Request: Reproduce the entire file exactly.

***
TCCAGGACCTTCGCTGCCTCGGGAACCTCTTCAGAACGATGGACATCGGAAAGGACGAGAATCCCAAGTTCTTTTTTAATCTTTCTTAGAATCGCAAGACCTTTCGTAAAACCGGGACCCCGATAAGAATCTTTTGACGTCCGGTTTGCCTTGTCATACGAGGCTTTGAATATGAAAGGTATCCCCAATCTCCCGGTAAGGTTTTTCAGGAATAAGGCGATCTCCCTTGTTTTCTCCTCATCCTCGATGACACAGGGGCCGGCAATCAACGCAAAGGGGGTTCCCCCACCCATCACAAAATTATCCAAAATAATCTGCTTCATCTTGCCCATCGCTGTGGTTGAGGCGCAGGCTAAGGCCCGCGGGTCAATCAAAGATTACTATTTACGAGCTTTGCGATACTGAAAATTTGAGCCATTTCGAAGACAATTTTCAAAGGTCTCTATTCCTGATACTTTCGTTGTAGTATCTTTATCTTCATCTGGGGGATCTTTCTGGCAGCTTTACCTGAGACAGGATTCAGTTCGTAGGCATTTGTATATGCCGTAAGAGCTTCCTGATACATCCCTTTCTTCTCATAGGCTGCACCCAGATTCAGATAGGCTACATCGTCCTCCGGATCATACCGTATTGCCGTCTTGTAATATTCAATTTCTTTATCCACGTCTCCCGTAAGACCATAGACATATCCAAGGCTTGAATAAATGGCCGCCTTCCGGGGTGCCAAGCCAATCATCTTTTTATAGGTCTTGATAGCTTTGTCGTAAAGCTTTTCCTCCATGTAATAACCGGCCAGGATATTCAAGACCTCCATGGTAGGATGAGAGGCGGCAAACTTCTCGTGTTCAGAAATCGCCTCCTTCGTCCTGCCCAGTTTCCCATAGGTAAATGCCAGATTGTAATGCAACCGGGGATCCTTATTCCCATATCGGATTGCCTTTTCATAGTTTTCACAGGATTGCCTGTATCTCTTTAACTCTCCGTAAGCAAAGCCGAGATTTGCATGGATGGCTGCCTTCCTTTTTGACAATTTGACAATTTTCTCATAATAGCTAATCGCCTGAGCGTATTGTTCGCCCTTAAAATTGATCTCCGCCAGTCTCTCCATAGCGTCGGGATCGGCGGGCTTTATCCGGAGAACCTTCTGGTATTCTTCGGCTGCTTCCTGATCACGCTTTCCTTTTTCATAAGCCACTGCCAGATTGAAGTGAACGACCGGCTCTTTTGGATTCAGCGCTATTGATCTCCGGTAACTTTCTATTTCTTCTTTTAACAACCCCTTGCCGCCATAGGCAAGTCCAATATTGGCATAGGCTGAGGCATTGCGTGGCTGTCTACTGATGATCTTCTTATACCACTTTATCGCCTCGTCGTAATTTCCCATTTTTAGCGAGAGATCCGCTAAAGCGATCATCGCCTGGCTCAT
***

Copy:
TCCAGGACCTTCGCTGCCTCGGGAACCTCTTCAGAACGATGGACATCGGAAAGGACGAGAATCCCAAGTTCTTTTTTAATCTTTCTTAGAATCGCAAGACCTTTCGTAAAACCGGGACCCCGATAAGAATCTTTTGACGTCCGGTTTGCCTTGTCATACGAGGCTTTGAATATGAAAGGTATCCCCAATCTCCCGGTAAGGTTTTTCAGGAATAAGGCGATCTCCCTTGTTTTCTCCTCATCCTCGATGACACAGGGGCCGGCAATCAACGCAAAGGGGGTTCCCCCACCCATCACAAAATTATCCAAAATAATCTGCTTCATCTTGCCCATCGCTGTGGTTGAGGCGCAGGCTAAGGCCCGCGGGTCAATCAAAGATTACTATTTACGAGCTTTGCGATACTGAAAATTTGAGCCATTTCGAAGACAATTTTCAAAGGTCTCTATTCCTGATACTTTCGTTGTAGTATCTTTATCTTCATCTGGGGGATCTTTCTGGCAGCTTTACCTGAGACAGGATTCAGTTCGTAGGCATTTGTATATGCCGTAAGAGCTTCCTGATACATCCCTTTCTTCTCATAGGCTGCACCCAGATTCAGATAGGCTACATCGTCCTCCGGATCATACCGTATTGCCGTCTTGTAATATTCAATTTCTTTATCCACGTCTCCCGTAAGACCATAGACATATCCAAGGCTTGAATAAATGGCCGCCTTCCGGGGTGCCAAGCCAATCATCTTTTTATAGGTCTTGATAGCTTTGTCGTAAAGCTTTTCCTCCATGTAATAACCGGCCAGGATATTCAAGACCTCCATGGTAGGATGAGAGGCGGCAAACTTCTCGTGTTCAGAAATCGCCTCCTTCGTCCTGCCCAGTTTCCCATAGGTAAATGCCAGATTGTAATGCAACCGGGGATCCTTATTCCCATATCGGATTGCCTTTTCATAGTTTTCACAGGATTGCCTGTATCTCTTTAACTCTCCGTAAGCAAAGCCGAGATTTGCATGGATGGCTGCCTTCCTTTTTGACAATTTGACAATTTTCTCATAATAGCTAATCGCCTGAGCGTATTGTTCGCCCTTAAAATTGATCTCCGCCAGTCTCTCCATAGCGTCGGGATCGGCGGGCTTTATCCGGAGAACCTTCTGGTATTCTTCGGCTGCTTCCTGATCACGCTTTCCTTTTTCATAAGCCACTGCCAGATTGAAGTGAACGACCGGCTCTTTTGGATTCAGCGCTATTGATCTCCGGTAACTTTCTATTTCTTCTTTTAACAACCCCTTGCCGCCATAGGCAAGTCCAATATTGGCATAGGCTGAGGCATTGCGTGGCTGTCTACTGATGATCTTCTTATACCACTTTATCGCCTCGTCGTAATTTCCCATTTTTAGCGAGAGATCCGCTAAAGCGATCATCGCCTGGCTCAT